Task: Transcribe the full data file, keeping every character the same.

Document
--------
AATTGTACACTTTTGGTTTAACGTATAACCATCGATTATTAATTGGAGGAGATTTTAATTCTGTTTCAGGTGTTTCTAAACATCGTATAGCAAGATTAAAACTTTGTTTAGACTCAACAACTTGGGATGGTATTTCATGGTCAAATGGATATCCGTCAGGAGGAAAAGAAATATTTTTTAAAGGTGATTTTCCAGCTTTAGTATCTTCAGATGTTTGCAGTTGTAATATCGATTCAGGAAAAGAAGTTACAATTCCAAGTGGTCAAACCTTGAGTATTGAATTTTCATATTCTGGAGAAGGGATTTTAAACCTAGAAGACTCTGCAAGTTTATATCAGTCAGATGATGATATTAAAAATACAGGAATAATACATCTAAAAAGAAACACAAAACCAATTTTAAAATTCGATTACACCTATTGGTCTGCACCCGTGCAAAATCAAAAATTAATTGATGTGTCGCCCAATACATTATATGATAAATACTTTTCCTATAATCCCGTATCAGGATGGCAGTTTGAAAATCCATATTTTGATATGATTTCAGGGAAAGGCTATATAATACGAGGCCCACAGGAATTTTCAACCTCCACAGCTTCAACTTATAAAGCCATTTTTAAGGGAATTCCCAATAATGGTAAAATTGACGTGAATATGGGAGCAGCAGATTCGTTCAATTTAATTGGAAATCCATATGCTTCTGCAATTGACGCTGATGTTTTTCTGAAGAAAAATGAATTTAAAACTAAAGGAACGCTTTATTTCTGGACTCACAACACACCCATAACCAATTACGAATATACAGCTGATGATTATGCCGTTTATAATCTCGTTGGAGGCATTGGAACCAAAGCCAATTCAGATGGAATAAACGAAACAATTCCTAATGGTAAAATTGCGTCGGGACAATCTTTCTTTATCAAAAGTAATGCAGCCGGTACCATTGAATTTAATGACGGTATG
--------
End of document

AATTGTACACTTTTGGTTTAACGTATAACCATCGATTATTAATTGGAGGAGATTTTAATTCTGTTTCAGGTGTTTCTAAACATCGTATAGCAAGATTAAAACTTTGTTTAGACTCAACAACTTGGGATGGTATTTCATGGTCAAATGGATATCCGTCAGGAGGAAAAGAAATATTTTTTAAAGGTGATTTTCCAGCTTTAGTATCTTCAGATGTTTGCAGTTGTAATATCGATTCAGGAAAAGAAGTTACAATTCCAAGTGGTCAAACCTTGAGTATTGAATTTTCATATTCTGGAGAAGGGATTTTAAACCTAGAAGACTCTGCAAGTTTATATCAGTCAGATGATGATATTAAAAATACAGGAATAATACATCTAAAAAGAAACACAAAACCAATTTTAAAATTCGATTACACCTATTGGTCTGCACCCGTGCAAAATCAAAAATTAATTGATGTGTCGCCCAATACATTATATGATAAATACTTTTCCTATAATCCCGTATCAGGATGGCAGTTTGAAAATCCATATTTTGATATGATTTCAGGGAAAGGCTATATAATACGAGGCCCACAGGAATTTTCAACCTCCACAGCTTCAACTTATAAAGCCATTTTTAAGGGAATTCCCAATAATGGTAAAATTGACGTGAATATGGGAGCAGCAGATTCGTTCAATTTAATTGGAAATCCATATGCTTCTGCAATTGACGCTGATGTTTTTCTGAAGAAAAATGAATTTAAAACTAAAGGAACGCTTTATTTCTGGACTCACAACACACCCATAACCAATTACGAATATACAGCTGATGATTATGCCGTTTATAATCTCGTTGGAGGCATTGGAACCAAAGCCAATTCAGATGGAATAAACGAAACAATTCCTAATGGTAAAATTGCGTCGGGACAATCTTTCTTTATCAAAAGTAATGCAGCCGGTACCATTGAATTTAATGACGGTATG